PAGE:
Which? calls on payday lenders to cut high fees

Following a new Which? investigation we believe that payday lenders are acting unlawfully by charging excessive default fees.

Ten of 17 leading payday lenders we looked at have default fees of £20 or more, and four charged £25 and above, with Wonga topping the table at £30.

Which?’s legal opinion is that excessive default fees are unlawful under the Unfair Terms in Consumer Contracts Regulations 1999 (UTCCRs), which state it is unfair for lenders to charge a disproportionately high fee if borrowers default on a loan.We have written to the worst offenders to challenge the level of their default fees, which we believe should be no higher than the administrative costs associated with defaulting.

High charges are one of the biggest factors that tip borrowers into a spiral of debt. Previous Which? research has found that more than half of payday loan users (56%) had incurred charges for missed or bounced credit repayments over 12 months, compared to 16% for all credit users. One in five payday users (20%) said they had been hit with ‘unexpected charges’.

Some payday lenders impose significantly lower default charges of £12. In 2006, the Office of Fair Trading found that penalty charges for credit cards should be no more than £12, unless there are exceptional factors.

We have been calling for the Financial Conduct Authority (FCA) to introduce a cap on the level that firms can charge in default fees, as part of the cap on the total cost of credit planned for January 2015.

We believe payday lenders are exploiting consumers’ optimism they can repay on time by using excessive penalty fees to reduce headline rates and lead consumers to under-estimate the true cost of credit. Our previous research found that half (48%) of payday loan users took out credit it turned out they couldn’t afford to repay.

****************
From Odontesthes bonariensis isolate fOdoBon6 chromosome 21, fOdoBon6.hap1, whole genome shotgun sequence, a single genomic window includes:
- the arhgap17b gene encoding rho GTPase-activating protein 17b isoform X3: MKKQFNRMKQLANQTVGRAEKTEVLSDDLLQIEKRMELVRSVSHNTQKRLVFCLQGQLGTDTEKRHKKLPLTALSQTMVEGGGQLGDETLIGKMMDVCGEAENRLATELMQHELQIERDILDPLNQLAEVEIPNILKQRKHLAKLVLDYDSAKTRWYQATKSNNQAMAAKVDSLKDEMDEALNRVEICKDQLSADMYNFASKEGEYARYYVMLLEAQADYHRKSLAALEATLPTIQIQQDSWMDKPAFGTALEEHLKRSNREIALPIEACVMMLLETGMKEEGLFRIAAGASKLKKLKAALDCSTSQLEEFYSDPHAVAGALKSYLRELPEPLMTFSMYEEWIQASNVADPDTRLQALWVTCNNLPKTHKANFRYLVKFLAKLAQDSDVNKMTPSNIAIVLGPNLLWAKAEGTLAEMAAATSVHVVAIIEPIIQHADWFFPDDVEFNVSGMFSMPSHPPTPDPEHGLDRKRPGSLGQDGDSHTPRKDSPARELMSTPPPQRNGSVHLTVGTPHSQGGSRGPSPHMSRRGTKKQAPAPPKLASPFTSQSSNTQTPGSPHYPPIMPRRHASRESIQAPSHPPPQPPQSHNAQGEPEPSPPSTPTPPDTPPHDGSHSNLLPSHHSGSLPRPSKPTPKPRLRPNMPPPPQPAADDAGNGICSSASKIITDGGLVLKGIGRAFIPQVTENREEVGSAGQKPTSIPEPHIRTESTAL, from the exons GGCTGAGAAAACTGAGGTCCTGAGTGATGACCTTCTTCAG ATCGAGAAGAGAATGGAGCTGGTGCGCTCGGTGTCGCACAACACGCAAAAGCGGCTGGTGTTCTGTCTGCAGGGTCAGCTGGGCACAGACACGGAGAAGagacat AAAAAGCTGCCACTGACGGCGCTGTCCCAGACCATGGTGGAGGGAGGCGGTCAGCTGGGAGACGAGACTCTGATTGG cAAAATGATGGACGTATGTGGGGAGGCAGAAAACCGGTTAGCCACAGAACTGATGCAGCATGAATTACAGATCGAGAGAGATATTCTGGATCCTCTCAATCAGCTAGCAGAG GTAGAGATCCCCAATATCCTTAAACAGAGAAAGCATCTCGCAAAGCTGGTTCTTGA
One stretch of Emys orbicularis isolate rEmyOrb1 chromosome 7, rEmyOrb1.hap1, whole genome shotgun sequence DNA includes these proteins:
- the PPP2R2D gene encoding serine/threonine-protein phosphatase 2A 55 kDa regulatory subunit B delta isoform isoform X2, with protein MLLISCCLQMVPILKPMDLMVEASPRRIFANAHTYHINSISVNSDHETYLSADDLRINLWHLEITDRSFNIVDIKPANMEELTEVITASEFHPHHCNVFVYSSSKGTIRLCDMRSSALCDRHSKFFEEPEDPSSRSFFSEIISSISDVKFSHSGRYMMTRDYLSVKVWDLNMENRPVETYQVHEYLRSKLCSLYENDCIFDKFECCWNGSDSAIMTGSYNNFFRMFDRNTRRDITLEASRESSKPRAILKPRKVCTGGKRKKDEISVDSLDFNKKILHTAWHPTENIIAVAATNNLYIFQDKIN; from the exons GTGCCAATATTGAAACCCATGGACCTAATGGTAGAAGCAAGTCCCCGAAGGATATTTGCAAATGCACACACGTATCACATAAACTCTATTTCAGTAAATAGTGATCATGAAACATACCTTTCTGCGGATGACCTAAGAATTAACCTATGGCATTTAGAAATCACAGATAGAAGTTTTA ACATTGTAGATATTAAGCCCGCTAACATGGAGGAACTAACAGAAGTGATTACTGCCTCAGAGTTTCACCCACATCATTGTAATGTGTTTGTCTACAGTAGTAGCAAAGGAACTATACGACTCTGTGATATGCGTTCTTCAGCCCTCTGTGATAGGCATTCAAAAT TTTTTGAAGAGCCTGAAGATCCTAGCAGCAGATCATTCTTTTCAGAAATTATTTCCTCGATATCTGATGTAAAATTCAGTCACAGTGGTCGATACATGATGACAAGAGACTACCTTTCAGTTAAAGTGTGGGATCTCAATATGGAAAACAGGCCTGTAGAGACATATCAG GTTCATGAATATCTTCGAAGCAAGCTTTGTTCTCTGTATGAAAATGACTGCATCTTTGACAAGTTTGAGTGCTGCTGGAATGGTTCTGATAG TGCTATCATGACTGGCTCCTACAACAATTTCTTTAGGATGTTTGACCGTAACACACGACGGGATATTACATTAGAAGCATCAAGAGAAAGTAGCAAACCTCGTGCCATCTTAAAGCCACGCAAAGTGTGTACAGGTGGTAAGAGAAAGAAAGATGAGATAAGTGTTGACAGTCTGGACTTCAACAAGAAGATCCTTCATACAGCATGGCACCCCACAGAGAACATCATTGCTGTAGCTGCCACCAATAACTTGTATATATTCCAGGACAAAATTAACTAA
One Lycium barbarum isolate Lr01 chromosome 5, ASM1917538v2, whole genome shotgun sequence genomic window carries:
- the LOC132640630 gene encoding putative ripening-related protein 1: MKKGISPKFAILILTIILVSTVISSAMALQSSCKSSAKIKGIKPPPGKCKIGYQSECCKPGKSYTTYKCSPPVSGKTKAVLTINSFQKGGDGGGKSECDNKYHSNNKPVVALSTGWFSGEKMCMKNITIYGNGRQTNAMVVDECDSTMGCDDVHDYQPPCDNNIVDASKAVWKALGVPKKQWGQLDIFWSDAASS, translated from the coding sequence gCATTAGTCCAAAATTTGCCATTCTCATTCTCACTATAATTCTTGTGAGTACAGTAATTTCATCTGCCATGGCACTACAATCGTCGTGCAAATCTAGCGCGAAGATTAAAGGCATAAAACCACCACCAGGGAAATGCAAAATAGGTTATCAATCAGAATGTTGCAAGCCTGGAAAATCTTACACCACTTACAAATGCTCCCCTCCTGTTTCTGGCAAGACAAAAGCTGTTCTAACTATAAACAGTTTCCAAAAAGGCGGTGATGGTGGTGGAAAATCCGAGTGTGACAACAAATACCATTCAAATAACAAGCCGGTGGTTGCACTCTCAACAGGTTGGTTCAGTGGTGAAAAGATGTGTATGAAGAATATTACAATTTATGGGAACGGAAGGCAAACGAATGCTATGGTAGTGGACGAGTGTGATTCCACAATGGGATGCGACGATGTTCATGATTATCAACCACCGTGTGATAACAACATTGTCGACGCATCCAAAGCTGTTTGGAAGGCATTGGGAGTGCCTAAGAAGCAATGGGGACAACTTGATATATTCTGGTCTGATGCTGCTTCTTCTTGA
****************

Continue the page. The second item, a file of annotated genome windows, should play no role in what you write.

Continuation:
Richard Lloyd, executive director at Which? said:

“We believe payday lenders are exploiting borrowers with excessive fees which can push them even further into debt. If they cannot justify why these charges are so high and refuse to cut them, we would look to take further steps to protect vulnerable consumers. The regulator must also take action to ensure all fees are fair, proportionate and only reflect lenders’ costs.”

Which? recently launched its ‘Clean up Credit’ campaign which calls for the FCA to clamp down on excessive charges and irresponsible lending, and to make sure borrowers are being treated fairly whatever form of credit they’re using. The Which? Consumer Rights website has information and advice on how to complain about a payday lender. Visit www.which.co.uk/paydaycomplaint for more information.

Notes to Editors:

Summary of Which? investigation into default fees charged by payday lenders:


Payday Lender Fee charged for failing to repay the loan on the due date (£s)




MyJar.com (a)




247moneybox.com (b)


Minicredit.co.uk (c)


MrLender.com (d)




Swiftmoney.co.uk (e)














Safeloans.co.uk (f)


Zebit.com (g)




[a] £25 charged if a first reminder is needed because that the payment has been missed, a further £25 charged after 10 days after if a second reminder is needed

[b] £20 failed collection fee. Up to 5 letters will be sent to remind the borrower that the payment is due, each of which will be charged at £10 (the first letter is free)

[c] “If you do not pay or we are unable to collect full payment from your debit card one day after the Payment Due Date £20. If you do not pay or we are unable to collect full payment from your debit card on a second attempt four days after the Payment Due Date £20. Charge £50 if after 30 days after the Payment Due Date you still have not paid in full. Charge for each subsequent attempt to collect payment from your debit card after the first attempt £5.”